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Summary of Recent Changes to the Class Actions Practice Directions, Best Practices Guide, and Model Orders

5 minute read
Also authored by: Jacqueline M. Palef

Throughout 2021, the Superior Court of Justice in Ontario has introduced amendments to its Consolidated Provincial Practice Direction with important changes to its directions on class actions:

  • Effective January 18, 2021, Paragraph 43-44 in Part II (class proceedings) of the Consolidated Provincial Practice Direction now requires costs outlines in certification and other motions, and creates a new Class Proceedings Judge’s Book of Authorities.
  • Another welcomed resource was introduced by the courts with the launch of the Best Practices Guide drafted by the Class Actions Bench-Bar Liaison Committee.
  • Most recently, and effective June 21, 2021, Paragraph 42.1 of the Consolidated Provincial Practice Direction now links to model orders prepared by the Class Actions Bench-Bar Liaison Committee.

Cost Outlines

At para 43, the Direction provides:

43. In order to assist the judge hearing pre-trial motions in determining the reasonable costs expectations of the unsuccessful party and assessing the reasonableness of the amount claimed for costs by the successful party:

a. Counsel for the parties to a motion brought before the judge are expected to follow the provisions of Rule 57.01(6) of the Rules of Civil ProcedureRRO 1990, Reg 194, concerning costs outlines.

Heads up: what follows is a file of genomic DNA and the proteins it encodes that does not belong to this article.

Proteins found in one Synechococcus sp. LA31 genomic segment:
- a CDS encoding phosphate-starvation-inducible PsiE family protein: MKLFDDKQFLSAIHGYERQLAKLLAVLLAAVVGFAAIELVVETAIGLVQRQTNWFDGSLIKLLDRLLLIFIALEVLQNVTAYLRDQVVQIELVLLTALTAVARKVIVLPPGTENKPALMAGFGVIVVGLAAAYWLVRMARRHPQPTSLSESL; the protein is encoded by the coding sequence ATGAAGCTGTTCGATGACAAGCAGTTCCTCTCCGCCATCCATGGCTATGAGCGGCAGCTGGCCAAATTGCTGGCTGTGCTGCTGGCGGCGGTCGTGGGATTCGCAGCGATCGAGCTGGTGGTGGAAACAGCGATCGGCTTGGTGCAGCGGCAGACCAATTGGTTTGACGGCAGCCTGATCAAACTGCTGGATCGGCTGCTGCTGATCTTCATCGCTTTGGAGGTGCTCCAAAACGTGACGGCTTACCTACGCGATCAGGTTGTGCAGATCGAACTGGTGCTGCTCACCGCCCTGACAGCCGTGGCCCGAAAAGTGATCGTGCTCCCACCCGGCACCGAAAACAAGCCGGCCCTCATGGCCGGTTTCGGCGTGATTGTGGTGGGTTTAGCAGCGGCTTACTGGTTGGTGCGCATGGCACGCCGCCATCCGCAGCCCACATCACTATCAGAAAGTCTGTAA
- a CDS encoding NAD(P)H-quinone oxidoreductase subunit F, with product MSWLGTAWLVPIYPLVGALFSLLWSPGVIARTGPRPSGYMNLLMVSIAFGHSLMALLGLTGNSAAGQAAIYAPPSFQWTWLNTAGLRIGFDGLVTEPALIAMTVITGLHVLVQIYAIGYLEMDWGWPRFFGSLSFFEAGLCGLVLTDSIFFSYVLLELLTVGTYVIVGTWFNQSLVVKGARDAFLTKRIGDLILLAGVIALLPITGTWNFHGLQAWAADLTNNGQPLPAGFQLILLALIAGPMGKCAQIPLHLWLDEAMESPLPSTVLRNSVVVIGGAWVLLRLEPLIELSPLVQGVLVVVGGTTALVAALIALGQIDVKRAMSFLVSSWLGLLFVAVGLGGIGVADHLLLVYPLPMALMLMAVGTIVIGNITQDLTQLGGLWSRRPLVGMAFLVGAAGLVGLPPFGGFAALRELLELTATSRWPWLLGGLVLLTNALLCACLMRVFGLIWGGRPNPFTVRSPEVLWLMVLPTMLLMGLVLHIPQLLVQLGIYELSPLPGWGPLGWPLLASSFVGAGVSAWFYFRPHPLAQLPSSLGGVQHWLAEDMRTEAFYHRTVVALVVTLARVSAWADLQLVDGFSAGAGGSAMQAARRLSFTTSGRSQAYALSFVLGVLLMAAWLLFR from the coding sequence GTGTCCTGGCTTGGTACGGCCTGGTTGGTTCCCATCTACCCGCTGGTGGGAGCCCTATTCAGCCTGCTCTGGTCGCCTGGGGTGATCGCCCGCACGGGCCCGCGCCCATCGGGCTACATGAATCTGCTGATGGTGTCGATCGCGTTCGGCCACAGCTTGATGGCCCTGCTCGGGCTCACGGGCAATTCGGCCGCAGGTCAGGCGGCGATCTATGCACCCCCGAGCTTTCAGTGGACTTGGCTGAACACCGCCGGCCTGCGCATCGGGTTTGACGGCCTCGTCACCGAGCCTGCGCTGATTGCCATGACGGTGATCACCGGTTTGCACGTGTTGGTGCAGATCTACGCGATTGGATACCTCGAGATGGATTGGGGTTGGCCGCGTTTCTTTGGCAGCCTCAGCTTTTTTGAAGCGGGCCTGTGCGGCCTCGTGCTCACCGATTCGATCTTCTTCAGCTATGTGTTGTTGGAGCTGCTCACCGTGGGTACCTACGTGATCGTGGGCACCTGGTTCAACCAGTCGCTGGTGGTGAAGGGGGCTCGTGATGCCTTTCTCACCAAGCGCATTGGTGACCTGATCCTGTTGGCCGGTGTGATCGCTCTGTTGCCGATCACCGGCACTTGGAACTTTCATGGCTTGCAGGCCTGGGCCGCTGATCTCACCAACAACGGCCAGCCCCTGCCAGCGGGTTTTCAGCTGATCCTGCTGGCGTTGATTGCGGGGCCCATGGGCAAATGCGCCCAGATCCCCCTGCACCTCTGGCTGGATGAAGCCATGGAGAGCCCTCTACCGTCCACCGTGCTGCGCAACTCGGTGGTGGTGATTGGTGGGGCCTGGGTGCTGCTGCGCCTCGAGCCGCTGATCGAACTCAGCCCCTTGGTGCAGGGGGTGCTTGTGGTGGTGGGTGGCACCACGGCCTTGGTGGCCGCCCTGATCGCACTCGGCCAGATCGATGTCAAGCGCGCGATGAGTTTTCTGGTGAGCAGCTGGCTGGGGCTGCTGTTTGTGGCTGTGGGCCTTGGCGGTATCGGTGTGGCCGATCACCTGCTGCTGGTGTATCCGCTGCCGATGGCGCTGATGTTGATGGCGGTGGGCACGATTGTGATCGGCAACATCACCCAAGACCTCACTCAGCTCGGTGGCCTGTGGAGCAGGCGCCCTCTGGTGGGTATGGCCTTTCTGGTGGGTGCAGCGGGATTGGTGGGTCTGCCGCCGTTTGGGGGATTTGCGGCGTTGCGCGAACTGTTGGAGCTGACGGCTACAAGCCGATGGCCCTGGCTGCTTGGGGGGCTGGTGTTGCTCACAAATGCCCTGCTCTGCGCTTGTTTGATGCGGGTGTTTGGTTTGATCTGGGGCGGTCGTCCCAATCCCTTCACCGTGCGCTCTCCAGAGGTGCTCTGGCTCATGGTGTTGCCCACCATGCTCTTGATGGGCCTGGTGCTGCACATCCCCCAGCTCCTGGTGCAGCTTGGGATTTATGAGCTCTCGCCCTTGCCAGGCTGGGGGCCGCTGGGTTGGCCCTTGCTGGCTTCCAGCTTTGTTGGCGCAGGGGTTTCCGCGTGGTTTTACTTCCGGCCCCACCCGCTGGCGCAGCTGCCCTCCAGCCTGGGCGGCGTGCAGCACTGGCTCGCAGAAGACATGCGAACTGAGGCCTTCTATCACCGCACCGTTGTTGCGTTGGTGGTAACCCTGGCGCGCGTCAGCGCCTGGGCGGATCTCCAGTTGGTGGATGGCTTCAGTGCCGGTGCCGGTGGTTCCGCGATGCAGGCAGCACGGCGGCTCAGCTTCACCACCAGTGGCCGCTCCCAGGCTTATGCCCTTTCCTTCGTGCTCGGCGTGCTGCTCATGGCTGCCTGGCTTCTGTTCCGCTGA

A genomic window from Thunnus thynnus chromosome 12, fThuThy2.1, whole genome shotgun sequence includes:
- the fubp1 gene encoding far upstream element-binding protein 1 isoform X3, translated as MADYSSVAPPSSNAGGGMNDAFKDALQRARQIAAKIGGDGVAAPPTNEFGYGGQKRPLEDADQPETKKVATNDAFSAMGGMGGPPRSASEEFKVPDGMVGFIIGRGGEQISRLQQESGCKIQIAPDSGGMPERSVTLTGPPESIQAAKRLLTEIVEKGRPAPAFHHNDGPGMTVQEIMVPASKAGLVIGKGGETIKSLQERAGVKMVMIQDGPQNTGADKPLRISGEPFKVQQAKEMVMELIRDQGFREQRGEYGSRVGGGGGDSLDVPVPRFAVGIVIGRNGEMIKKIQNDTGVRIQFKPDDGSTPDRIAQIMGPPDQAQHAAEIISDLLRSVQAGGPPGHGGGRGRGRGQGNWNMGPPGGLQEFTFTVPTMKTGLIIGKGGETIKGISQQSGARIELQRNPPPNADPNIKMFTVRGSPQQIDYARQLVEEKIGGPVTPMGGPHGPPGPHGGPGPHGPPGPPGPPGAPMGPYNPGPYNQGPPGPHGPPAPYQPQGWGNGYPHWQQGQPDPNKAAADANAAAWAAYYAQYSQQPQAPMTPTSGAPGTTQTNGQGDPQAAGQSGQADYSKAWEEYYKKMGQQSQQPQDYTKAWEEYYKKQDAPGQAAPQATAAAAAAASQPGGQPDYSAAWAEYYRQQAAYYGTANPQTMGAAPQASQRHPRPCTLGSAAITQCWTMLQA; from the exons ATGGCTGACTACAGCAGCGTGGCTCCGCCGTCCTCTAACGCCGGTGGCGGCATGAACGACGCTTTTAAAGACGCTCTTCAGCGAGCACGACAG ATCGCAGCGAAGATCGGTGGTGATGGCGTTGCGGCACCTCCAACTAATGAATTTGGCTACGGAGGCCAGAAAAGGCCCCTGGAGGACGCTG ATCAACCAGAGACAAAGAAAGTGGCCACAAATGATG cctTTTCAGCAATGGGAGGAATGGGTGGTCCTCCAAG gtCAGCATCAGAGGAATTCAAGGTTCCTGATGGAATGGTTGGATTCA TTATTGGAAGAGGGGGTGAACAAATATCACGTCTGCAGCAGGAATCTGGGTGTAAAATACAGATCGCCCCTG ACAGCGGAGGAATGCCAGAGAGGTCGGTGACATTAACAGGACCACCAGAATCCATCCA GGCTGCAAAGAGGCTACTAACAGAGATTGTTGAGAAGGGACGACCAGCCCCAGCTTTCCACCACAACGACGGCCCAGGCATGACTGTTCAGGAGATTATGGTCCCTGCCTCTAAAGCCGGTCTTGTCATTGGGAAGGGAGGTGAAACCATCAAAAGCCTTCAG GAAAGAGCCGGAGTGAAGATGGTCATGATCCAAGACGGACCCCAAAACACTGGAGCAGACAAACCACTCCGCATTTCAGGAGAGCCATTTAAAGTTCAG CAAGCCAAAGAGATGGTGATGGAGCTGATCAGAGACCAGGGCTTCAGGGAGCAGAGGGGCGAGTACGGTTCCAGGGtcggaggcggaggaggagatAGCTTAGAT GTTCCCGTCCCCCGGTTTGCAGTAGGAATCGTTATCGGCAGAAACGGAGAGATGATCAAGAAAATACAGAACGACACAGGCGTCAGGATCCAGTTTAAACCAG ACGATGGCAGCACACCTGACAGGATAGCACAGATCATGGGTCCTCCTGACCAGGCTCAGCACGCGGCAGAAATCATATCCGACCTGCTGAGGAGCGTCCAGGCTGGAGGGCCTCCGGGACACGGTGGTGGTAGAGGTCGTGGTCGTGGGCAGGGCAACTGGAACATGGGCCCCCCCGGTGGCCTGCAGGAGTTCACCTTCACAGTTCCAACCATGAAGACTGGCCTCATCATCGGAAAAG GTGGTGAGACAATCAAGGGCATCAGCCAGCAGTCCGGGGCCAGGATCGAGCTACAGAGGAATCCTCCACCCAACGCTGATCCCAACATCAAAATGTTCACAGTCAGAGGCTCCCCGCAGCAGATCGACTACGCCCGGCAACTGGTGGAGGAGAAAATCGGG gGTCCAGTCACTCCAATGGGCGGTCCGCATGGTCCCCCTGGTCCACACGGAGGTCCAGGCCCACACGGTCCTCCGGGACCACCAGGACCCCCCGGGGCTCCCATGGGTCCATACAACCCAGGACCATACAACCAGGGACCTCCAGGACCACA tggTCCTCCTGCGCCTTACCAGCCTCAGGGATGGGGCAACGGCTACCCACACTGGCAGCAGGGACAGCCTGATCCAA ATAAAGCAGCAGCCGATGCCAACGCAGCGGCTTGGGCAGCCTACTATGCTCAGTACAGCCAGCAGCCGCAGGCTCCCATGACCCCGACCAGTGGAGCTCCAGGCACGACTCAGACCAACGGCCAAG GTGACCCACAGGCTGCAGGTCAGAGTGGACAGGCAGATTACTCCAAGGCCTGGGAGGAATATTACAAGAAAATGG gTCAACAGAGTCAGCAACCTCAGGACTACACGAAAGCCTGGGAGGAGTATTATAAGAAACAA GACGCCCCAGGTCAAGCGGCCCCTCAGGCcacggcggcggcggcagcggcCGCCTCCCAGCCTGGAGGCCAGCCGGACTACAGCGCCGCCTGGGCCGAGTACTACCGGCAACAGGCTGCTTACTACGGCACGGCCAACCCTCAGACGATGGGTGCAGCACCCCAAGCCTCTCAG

b. Unless the parties have agreed on the costs that it would be appropriate to award for the subject motion, every party who intends to seek costs for the motion shall:

i. Provide to every other party involved in the motion, and bring to the hearing, a costs outline (Form 57B), not exceeding 3 pages in length; and

ii. Provide to the judge hearing the motion, at the commencement of the motion, a copy of their costs outline in a sealed envelope.

c. While it would be preferable for the parties to complete all sections of Form 57B before the costs outline is submitted, it will be acceptable if the costs outline provides, at a minimum, the fees and disbursements requested, as required in the first part of Form 57B, and the details of the amount claimed (the hours spent, the rates sought for costs and the rate actually charged by the party’s lawyer) as required in the last section of Form 57B.

d. Counsel for the parties to a motion are expected to consult with one another, in advance of the hearing, with a view to resolving the issue of the costs of the hearing and are encouraged to agree on the amount to be awarded to the successful party as costs of the hearing, including fees, disbursements and HST.

e. Nothing herein prevents the parties from making cost submissions following the determination of the motion, nor does anything herein affect the right of the Law Foundation of Ontario to make costs submissions and/or present evidence in respect of costs, in accordance with Rule 12.04 of the Rules of Civil Procedure, in cases where the plaintiff has received financial support from the Class Proceedings Fund of the Law Foundation of Ontario.